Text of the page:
Save Water, Save Money

For Ocala water customers, conservation of this precious resource is all about dollars—and sense.

As more people move into our region, the demands on the Floridan Aquifer, which supplies the fresh water flowing into our homes and businesses, continues to rise. There are many steps we all can take to help ensure there is enough water available for everyone today and tomorrow. And—bonus!—these easy actions can lower your bill.

The City of Ocala’s Water Resources Conservation Coordinator Rachel Fautsch explains that city water customers use a total of about 13 million gallons of water a day. Even small changes in our routines can have a big impact.

Water plant. Photo by Dave Miller.

Do you leave the water running while you brush your teeth? You might be wasting 9 gallons of water every day and not realize it. Do you water your lawn during the heat of the day? More than half of that water is probably evaporating and not even reaching the roots.

“If you reduce your daily shower by one minute, you’re saving almost 1,000 gallons of water a year,” she explains. “Shut the water off while you’re washing your face. That’s 4 gallons of water a day if you wash your face twice.”

Saving water also means saving money. Customers’ bills stem from a multilevel tier system based on the amount of water they use. Even modest conservation efforts can save the average customer hundreds of dollars a year.

Since half the water used in Ocala is for irrigation, that means people are using 6 million gallons of water every day in the pursuit of a greener lawn. Fautsch urges customers to consider whether irrigation is necessary, to be mindful of automatic irrigation systems that oft en sprinkle your lawn even when it rains and to consider using Florida-friendly landscaping.

Fautsch partnered with Amanda Marek, the UF/IFAS Marion County Florida-friendly Landscaping Coordinator, to create a demonstration garden at the Water Treatment Plant, showcasing more than two dozen plant varieties, including crowngrass, pentas, holly, anise, liriope, juniper, firegrass and magnolias. All of them are flourishing despite not being intentionally watered after establishment more than four years ago. To see the garden and tour the Water Treatment Plant, call (352) 351-6772.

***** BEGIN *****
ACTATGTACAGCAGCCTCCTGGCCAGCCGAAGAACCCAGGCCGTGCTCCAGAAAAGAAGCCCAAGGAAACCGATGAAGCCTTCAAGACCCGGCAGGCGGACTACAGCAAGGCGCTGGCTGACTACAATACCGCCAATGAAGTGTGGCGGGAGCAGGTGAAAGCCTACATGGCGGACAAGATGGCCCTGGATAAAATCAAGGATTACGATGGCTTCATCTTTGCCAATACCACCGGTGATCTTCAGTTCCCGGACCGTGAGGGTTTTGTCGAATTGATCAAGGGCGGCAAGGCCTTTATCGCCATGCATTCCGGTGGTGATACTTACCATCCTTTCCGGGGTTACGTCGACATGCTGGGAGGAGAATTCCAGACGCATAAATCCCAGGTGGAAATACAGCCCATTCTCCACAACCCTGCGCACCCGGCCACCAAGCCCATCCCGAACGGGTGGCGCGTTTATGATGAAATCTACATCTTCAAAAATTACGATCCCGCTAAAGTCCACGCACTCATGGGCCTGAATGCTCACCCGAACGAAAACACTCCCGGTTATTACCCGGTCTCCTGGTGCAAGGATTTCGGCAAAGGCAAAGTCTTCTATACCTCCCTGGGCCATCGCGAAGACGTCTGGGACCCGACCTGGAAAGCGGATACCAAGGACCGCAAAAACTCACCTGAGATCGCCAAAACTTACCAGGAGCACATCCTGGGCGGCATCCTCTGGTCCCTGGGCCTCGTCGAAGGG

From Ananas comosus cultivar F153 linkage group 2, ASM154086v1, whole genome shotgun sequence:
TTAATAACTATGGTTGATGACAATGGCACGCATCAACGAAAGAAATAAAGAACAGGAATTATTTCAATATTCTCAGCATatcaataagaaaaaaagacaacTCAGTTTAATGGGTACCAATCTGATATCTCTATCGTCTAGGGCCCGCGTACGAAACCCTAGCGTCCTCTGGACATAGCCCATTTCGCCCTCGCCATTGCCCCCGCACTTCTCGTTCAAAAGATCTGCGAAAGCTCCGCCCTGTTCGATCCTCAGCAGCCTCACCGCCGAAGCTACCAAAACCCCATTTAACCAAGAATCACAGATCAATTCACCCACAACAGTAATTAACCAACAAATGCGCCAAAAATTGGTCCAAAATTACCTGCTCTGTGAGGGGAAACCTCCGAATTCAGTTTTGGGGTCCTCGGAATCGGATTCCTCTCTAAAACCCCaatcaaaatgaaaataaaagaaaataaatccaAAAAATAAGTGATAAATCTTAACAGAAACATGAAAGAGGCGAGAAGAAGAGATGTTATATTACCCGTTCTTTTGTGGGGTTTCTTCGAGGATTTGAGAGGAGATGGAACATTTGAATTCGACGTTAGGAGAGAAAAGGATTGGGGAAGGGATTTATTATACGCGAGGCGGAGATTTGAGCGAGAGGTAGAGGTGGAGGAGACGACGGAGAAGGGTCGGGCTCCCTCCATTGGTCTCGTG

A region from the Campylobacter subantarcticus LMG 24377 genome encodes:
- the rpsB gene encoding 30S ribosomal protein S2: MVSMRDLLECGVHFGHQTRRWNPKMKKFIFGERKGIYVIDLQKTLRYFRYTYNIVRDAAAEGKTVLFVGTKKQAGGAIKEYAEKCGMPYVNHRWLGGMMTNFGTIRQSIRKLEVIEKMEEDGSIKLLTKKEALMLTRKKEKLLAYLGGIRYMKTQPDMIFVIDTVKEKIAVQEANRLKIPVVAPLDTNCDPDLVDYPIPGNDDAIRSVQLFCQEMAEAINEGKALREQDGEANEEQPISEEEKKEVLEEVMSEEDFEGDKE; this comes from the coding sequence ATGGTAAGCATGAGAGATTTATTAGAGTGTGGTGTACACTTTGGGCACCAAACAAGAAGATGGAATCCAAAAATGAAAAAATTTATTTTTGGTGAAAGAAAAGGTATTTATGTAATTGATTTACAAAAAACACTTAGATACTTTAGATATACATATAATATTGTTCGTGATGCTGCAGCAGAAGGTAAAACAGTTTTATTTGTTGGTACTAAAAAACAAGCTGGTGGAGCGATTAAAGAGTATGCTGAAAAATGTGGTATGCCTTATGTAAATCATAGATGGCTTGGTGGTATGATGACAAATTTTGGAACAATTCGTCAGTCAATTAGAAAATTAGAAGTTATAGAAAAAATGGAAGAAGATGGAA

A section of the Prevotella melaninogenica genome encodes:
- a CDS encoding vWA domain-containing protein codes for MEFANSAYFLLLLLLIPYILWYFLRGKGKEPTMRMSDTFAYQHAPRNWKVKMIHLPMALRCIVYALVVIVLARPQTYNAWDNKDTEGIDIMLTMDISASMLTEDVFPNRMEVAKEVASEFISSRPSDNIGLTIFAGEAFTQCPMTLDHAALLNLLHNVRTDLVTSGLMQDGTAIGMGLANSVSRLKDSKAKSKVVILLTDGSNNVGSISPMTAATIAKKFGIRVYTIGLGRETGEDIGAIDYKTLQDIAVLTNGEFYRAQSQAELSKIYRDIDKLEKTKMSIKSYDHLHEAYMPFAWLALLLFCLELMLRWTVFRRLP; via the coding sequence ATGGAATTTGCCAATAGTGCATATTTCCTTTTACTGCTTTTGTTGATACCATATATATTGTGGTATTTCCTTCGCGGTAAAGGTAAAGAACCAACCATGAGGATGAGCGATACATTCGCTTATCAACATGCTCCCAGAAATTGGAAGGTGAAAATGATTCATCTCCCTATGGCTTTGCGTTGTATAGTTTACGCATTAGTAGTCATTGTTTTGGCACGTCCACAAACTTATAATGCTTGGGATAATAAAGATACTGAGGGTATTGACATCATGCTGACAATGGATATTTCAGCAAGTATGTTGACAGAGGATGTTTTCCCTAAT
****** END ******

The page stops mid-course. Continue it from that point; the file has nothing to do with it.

April is Water Conservation Month in Florida. Here are some commonsense ways you can reduce your use.

1. Turn off the water while you brush your teeth. You can save 3,212 gallons per year.

2. Shorten your daily shower by just one minute to save more than 900 gallons a year.

3. Choose showers over baths. Taking a five-minute shower rather than a bath can save more than 16,000 gallons per year.

4. Use your dishwasher. This can save 50 gallons over handwashing every time you do dishes.

5. Fix leaky toilets. A leaky flapper can waste up to 200 gallons per day.

6. Fix leaky faucets. A slow but steady drip can waste more than 24,000 gallons in a month.

7. Use your outdoor hose only when needed. Turn it off while washing your car and use a broom to clean walkways rather than your hose—it uses 17 gallons per minute.

8. Consider replacing older appliances. A new, efficient washing machine uses about a third as much water as older models. Replacing an older toilet can save 900 gallons of water per person, per year and installing a more efficient showerhead can save nearly 3,300 gallons per year.

9. Water your lawn only when needed and follow the irrigation ordinance, watering no more than twice per week according to your address number. Don’t irrigate between 10am-4pm or on hot days.

10. Waiting for the water to get hot? Collect that water in a bucket to water plants and pets.

11. Drink tap water instead of bottled water. Keep a pitcher in the refrigerator for a cold, refreshing drink—every 20-ounce bottle of water takes 1.5 gallons to produce.

To schedule a water education presentation, call Rachel Fautsch at (352) 351-6774.

For more information about the City of Ocala Water Resources, visit

For more information about Florida-friendly landscaping,

Posted in Community Spotlight, Ocala Style Features

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